Delilah and I started our Intermediate Dog Handler Class this past Tuesday.
Never having been there before and not sure of what to expect we arrived a few minutes early. It worked out great since Delilah didn’t get a chance to tinkle before we left the house.
The class is held at the Community Center, which appears to be a recycled school. Our class was in what I would consider to be a gym. The instructions said, drive around back and enter through the double gray doors.
I scoped out the situation and timed our entry so we weren’t walking in with any other dogs. I never know if Delilah will react or not. I choose a spot away from the door and settled down on the inner wall.
If you’ve been following this blog for any period of time you will know one of my
many pet peeves is clueless dog people. Sure enough, safely settled on the far side of the room, in bops an older woman with her King Charles Cavalier Spaniel through the interior doors.
I’m almost certain I heard the words, this isn’t good come out of my mouth.
Thankfully the instructor was right on top of the situation and quickly moved the woman to the other side of the room.
We began by working on wait, using both the hand signal and the verbal cue which we combined with front. The front command was the release of the wait, and we were told to give the command, hold a treat out in front of us and then pull it into our belly button. This brought the dog to a sit position right in front of you.
It worked like a charm. Delilah was amazing working on this command.
Once we had worked on those two commands for a bit, the instructor said we’re going to learn the leave it command.
I think I’ll use your dog, she said as she looked at me.
I know I snickered.
She started with a treat in her hand and placed her hand on the floor, “Leave it” she told Delilah.
Delilah licked the instructor’s hand.
“Ignore the licking” she said, as Delilah began to paw at her hands, “Ignore the pawing” she said.
Delilah rolled over onto her side showing her tummy and pawed with one paw.
The instructor turned her head and said, “Don’t smile or laugh when they do this.”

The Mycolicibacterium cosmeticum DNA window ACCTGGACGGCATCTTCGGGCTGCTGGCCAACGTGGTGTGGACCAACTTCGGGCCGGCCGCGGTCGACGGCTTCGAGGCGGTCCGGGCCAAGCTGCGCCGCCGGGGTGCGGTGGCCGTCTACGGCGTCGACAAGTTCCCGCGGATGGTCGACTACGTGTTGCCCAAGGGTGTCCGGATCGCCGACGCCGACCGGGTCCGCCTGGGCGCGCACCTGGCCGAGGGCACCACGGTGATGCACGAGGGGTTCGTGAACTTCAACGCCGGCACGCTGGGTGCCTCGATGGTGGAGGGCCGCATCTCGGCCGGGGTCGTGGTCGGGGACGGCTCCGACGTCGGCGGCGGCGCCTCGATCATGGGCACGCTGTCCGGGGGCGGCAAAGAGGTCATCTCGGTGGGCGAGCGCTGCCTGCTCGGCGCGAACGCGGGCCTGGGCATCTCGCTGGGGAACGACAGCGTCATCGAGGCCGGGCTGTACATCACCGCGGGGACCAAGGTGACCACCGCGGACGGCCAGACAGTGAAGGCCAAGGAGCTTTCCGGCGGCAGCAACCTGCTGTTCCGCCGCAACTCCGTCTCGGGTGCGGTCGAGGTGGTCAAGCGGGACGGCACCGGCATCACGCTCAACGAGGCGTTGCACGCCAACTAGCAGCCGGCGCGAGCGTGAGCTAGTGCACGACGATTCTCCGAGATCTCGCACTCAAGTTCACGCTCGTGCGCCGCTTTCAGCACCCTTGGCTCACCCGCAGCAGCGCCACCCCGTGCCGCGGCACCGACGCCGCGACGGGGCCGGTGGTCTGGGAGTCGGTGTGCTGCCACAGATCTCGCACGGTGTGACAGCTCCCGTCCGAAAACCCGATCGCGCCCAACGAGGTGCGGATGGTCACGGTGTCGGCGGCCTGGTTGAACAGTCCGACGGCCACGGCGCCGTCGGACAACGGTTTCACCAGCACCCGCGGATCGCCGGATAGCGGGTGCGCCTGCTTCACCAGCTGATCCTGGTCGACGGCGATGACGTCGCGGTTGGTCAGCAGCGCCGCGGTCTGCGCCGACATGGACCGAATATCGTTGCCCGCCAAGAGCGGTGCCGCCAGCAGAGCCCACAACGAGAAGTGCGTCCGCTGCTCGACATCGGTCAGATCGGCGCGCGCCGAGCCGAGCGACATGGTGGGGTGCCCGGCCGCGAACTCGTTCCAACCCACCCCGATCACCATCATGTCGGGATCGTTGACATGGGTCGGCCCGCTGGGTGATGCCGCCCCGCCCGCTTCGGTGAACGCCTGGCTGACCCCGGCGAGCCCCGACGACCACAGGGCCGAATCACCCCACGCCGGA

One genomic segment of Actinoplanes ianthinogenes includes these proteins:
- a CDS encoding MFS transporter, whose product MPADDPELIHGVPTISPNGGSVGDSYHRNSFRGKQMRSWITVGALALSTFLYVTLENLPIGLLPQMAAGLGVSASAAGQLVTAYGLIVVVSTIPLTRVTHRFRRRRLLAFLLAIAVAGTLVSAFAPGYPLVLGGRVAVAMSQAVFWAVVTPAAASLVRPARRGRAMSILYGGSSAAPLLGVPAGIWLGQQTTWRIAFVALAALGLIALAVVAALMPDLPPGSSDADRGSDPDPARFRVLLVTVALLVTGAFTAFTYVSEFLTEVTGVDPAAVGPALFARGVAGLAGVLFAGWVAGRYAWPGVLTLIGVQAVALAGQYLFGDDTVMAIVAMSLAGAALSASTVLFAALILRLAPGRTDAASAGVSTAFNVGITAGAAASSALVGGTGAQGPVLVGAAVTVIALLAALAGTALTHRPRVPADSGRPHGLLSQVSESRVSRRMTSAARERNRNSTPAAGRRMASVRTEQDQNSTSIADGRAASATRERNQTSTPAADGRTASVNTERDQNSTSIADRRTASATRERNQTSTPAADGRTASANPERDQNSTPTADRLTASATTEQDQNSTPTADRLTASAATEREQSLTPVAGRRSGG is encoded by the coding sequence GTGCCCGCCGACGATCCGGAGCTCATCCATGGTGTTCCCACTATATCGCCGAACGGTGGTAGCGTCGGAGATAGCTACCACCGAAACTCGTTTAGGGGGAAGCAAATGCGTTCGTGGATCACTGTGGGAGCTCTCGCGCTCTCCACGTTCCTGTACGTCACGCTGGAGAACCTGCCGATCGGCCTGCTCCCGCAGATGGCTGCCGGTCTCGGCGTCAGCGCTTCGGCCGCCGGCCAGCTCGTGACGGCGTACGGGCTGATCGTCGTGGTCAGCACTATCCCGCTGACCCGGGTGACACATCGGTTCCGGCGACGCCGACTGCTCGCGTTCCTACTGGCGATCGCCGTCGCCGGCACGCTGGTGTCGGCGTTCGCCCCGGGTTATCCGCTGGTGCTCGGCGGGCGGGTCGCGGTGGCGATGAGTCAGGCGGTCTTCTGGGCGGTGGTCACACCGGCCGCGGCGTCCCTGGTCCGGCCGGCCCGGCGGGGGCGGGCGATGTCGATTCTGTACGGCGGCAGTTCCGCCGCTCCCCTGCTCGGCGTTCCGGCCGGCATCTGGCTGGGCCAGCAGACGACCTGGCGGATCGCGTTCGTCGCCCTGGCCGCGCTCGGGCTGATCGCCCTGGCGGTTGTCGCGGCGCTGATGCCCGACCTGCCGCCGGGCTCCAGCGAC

Finally Delilah sat up and looked the instructor in the eyes.
“Yes!” She was treated from the opposite hand.
Apparently when using the leave it command you are never to give the dog the treat you are asking them to leave.
Good to know.
The whole process took a good minute if not more. I didn’t have my camera because it was the first night and I wasn’t sure how the instructor would feel about pictures. (But I’ll be sure to ask next week.)
She worked Delilah a couple of times like this and then took her out into the middle of the room and dropped a bunch of treats, “Leave it.”
Delilah almost went for them, but then changed her mind and instead looked up at the instructor.
If I hadn’t seen it with my own eyes, I wouldn’t have believed it!
Once I started working her, it took her a minute or so but once she figured it out, she was staring me straight in the eyes and her look said, I get it.
When she looks at me like that, I feel like we are a team working towards a common goal.
She worked great the entire class and was perfectly fine until we left and the lady I parked next to came out with her dog. She lost her mind and started barking and snarling.
I wonder if they have a class for guarding?
I’ll leave you with a picture I took tonight when we were working on our wait/front command in the field. I’m not brave enough to take her off leash but every time I gave her that front command on our walk, she came back to me!